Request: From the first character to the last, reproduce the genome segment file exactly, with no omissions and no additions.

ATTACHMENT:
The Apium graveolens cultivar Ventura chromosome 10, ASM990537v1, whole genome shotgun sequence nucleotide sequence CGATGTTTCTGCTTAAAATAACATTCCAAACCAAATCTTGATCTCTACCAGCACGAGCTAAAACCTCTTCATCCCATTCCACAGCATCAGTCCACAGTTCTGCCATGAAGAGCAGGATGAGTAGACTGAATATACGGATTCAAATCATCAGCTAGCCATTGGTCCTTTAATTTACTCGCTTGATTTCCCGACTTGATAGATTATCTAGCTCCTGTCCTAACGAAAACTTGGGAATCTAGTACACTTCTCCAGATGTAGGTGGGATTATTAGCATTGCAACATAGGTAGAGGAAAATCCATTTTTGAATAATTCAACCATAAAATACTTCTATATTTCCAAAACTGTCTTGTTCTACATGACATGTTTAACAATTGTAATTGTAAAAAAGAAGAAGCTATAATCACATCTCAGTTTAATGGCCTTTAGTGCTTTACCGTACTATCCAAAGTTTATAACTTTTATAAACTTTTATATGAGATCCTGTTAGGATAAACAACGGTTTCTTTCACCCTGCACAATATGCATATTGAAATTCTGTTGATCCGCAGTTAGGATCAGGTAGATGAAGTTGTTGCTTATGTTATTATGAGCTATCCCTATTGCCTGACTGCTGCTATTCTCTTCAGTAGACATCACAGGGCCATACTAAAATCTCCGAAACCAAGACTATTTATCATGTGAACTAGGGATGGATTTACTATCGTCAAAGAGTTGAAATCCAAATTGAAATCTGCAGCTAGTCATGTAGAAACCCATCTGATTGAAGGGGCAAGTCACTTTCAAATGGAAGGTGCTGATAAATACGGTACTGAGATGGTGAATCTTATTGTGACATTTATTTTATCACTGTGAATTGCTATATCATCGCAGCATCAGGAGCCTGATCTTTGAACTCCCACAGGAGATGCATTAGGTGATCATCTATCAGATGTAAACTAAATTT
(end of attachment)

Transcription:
The Apium graveolens cultivar Ventura chromosome 10, ASM990537v1, whole genome shotgun sequence nucleotide sequence CGATGTTTCTGCTTAAAATAACATTCCAAACCAAATCTTGATCTCTACCAGCACGAGCTAAAACCTCTTCATCCCATTCCACAGCATCAGTCCACAGTTCTGCCATGAAGAGCAGGATGAGTAGACTGAATATACGGATTCAAATCATCAGCTAGCCATTGGTCCTTTAATTTACTCGCTTGATTTCCCGACTTGATAGATTATCTAGCTCCTGTCCTAACGAAAACTTGGGAATCTAGTACACTTCTCCAGATGTAGGTGGGATTATTAGCATTGCAACATAGGTAGAGGAAAATCCATTTTTGAATAATTCAACCATAAAATACTTCTATATTTCCAAAACTGTCTTGTTCTACATGACATGTTTAACAATTGTAATTGTAAAAAAGAAGAAGCTATAATCACATCTCAGTTTAATGGCCTTTAGTGCTTTACCGTACTATCCAAAGTTTATAACTTTTATAAACTTTTATATGAGATCCTGTTAGGATAAACAACGGTTTCTTTCACCCTGCACAATATGCATATTGAAATTCTGTTGATCCGCAGTTAGGATCAGGTAGATGAAGTTGTTGCTTATGTTATTATGAGCTATCCCTATTGCCTGACTGCTGCTATTCTCTTCAGTAGACATCACAGGGCCATACTAAAATCTCCGAAACCAAGACTATTTATCATGTGAACTAGGGATGGATTTACTATCGTCAAAGAGTTGAAATCCAAATTGAAATCTGCAGCTAGTCATGTAGAAACCCATCTGATTGAAGGGGCAAGTCACTTTCAAATGGAAGGTGCTGATAAATACGGTACTGAGATGGTGAATCTTATTGTGACATTTATTTTATCACTGTGAATTGCTATATCATCGCAGCATCAGGAGCCTGATCTTTGAACTCCCACAGGAGATGCATTAGGTGATCATCTATCAGATGTAAACTAAATTT